Worst Justin Fields recording of all

The last thing the NFL needs is a transfer portal so struggling franchise quarterbacks like Justin Fields can find a new job away from the dysfunctional Chicago Bears.

Somehow, somehow, we’ve arrived at the worst attitude affecting Chicago Bears quarterback Justin Fields to ever grace this earth: the sophomore pro who needs some kind of transfer portal to get out of town.

Sports Illustrated’s Conor Orr came up with this ridiculous idea. While the Bears have for lifetimes epitomized what not to do at quarterback, a transfer portal would shatter the very fabric of what makes the NFL king in America. No other league hopes as honestly as the NFL. The college transfer portal is located in Wild West Stadium.

While college football’s transfer portal could be good for the long term, it will totally ruin the NFL.

Here it is: Worst take on Chicago Bears quarterback Justin Fields ever

Understandably, there is so much to unpack here. First off, we’re essentially light years away from a transfer portal that even the NFLPA would dream of. The current CBA was only recently ratified. If the players want it, God only knows what they’ll have to give up to the league’s 31 owners plus shareholders who run the publicly traded Green Bay Packers.

Second, with that in mind, players like Fields will either have made it as a pro or not by the time the transfer portal discussion could potentially come into play in the next CBA negotiations. If we want to look at potential players who could be impacted by a potential NFL transfer portal, ask the kids in high school who are so excited about getting their study permits.

Third, if we can get past the idea of ​​a transfer portal that might not enter the NFL fight until the early 2030s, owners will smash this immediately. Transfer portals work in university sports because there are several leagues. The same principle applies to football, allowing a top striker to go from being a beast in the Bundesliga to the best club the EPL could ever offer.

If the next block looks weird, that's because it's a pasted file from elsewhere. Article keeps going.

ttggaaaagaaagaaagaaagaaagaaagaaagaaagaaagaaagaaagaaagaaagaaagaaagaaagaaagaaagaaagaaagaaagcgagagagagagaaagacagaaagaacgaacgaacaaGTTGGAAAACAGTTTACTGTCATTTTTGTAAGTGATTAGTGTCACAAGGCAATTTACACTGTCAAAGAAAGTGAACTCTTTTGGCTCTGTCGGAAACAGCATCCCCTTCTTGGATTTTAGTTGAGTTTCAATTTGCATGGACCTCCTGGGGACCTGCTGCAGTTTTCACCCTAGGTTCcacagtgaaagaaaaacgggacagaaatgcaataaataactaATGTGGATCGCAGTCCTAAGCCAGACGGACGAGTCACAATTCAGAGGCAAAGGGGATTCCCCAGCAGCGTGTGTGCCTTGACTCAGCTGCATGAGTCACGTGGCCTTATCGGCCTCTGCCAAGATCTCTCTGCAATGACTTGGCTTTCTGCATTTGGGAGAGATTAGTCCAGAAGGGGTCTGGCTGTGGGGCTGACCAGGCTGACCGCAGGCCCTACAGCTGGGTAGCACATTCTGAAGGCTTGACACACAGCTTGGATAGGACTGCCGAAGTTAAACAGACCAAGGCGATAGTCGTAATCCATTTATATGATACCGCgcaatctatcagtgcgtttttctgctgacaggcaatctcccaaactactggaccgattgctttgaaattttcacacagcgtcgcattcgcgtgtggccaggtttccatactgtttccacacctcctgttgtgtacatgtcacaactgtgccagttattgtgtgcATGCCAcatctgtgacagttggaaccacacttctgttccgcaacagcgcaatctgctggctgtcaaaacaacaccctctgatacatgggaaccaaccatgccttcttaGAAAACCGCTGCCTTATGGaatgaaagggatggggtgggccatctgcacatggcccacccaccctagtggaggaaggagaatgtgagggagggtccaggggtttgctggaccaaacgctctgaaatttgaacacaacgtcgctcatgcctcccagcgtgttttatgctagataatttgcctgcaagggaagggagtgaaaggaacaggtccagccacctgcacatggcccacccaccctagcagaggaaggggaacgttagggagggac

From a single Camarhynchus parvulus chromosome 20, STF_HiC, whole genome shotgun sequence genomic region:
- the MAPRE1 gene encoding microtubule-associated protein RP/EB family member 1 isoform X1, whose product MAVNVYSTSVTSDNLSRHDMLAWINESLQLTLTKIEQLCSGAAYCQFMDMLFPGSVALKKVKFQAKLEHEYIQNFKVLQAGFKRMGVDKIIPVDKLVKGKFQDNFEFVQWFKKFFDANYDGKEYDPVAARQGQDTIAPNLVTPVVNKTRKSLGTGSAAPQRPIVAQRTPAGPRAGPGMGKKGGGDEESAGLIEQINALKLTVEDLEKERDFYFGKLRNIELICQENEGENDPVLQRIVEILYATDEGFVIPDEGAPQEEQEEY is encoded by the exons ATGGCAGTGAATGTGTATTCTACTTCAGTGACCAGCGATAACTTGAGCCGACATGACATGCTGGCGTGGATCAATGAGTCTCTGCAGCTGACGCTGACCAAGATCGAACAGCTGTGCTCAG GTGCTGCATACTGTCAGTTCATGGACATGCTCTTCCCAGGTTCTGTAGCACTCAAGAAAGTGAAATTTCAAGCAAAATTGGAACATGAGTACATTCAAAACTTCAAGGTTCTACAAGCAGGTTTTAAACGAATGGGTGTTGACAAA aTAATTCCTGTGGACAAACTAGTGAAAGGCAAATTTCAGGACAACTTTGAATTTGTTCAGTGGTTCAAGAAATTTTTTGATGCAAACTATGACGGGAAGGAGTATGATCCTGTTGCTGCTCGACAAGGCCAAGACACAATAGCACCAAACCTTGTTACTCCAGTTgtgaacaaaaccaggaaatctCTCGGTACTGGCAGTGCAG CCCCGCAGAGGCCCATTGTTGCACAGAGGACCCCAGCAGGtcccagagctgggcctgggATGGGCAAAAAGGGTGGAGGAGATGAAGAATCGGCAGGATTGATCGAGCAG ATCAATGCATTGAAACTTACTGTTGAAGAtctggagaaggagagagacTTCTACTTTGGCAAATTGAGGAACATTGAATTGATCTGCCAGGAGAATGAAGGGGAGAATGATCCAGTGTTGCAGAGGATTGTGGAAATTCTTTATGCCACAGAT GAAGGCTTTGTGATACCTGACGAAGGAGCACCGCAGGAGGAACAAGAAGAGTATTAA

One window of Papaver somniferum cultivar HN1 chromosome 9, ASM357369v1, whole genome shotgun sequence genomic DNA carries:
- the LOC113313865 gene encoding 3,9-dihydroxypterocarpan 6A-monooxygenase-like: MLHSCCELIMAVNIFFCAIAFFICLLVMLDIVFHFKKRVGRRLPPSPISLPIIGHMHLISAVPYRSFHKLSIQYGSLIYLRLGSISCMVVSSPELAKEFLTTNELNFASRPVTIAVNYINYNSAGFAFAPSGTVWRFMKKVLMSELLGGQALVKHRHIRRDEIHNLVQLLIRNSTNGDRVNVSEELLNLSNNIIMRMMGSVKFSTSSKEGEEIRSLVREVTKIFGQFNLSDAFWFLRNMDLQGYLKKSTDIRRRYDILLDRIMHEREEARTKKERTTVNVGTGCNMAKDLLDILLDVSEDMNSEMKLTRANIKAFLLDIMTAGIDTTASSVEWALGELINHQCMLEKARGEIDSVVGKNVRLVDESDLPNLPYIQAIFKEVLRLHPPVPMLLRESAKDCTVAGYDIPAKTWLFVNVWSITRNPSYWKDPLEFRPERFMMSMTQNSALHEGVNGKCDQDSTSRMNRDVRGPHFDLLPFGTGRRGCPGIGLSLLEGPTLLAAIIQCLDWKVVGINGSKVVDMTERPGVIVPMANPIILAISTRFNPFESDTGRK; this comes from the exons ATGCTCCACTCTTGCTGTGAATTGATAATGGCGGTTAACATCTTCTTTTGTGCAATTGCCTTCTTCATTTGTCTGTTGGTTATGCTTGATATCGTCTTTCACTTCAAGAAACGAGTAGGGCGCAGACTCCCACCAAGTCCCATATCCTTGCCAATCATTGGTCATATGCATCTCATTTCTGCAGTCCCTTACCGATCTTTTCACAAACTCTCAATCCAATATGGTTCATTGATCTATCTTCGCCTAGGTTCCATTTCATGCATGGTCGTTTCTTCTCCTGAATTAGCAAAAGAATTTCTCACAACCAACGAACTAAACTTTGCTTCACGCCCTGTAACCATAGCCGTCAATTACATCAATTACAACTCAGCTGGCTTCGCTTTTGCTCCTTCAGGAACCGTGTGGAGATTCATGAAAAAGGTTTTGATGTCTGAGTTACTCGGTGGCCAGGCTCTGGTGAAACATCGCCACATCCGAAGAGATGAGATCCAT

By the time the NFL could even think about adding a transfer window, the league will have learned lessons from the NCAA’s mistakes, or from college football when it inevitably breaks and governs itself as it should. Simply put, it’s far too early to fertilize ideas for implementing a transfer window within the NFL at this point. Free agency is the far better option.

If we go down that rabbit hole on Easter Sunday, a transfer portal in the NFL will eliminate parity once and for all. What good is the NFL draft or plenty of cap space if a moody player can just get up and leave after a year if he feels like it? The reason football is America’s favorite sport is because it embodies the working-class mentality that this great country was built on.

In the NFL, teams can cut players. If a guy stinks or can’t hang when the bullets are flying all over the place, he gets exposed. Half the league is undrafted. Ultimately, people don’t choose football; it chooses you In a game of teamwork and desperation, you can’t kill hope. Otherwise, a quarter of the league becomes the bottom third of baseball and the NBA.

To the extent that Fields is pushed into a tough environment, that falls into the tough stuff category. He may have used a hardship waiver to transfer from Georgia to Ohio State because he didn’t want to hit Jake Fromm. However, it’s not as if Kirby Smart, Ryan Day, or any Power Five coach could walk away from his scholarship. That’s why the transfer portal exists at all.

Ultimately, for a reason, the Bears went against Fields No. Traded 11: To be the savior of the franchise. While this was the previous regime and a bad one that made its way into the professional team I champion, Fields makes no excuses. If Joe Burrow can take a pathetic franchise like the sophomore Cincinnati Bengals to the damn Super Bowl, why can’t Fields do the same in 2022?

And right there is the bar. Will Fields ever be Burrow? No, but he has a chance to be special in Chicago. It may not come immediately, but he’ll have to give it his all over the next three to four years of his rookie contract. No doubt this is a challenging task, but the benefit of being the quarterback to silence the ghost of Sid Luckman is undeniable.

Now is the time for people like Fields to fight their way through adversity and not look for the easy way out. Worst Justin Fields recording of all

John Verrall

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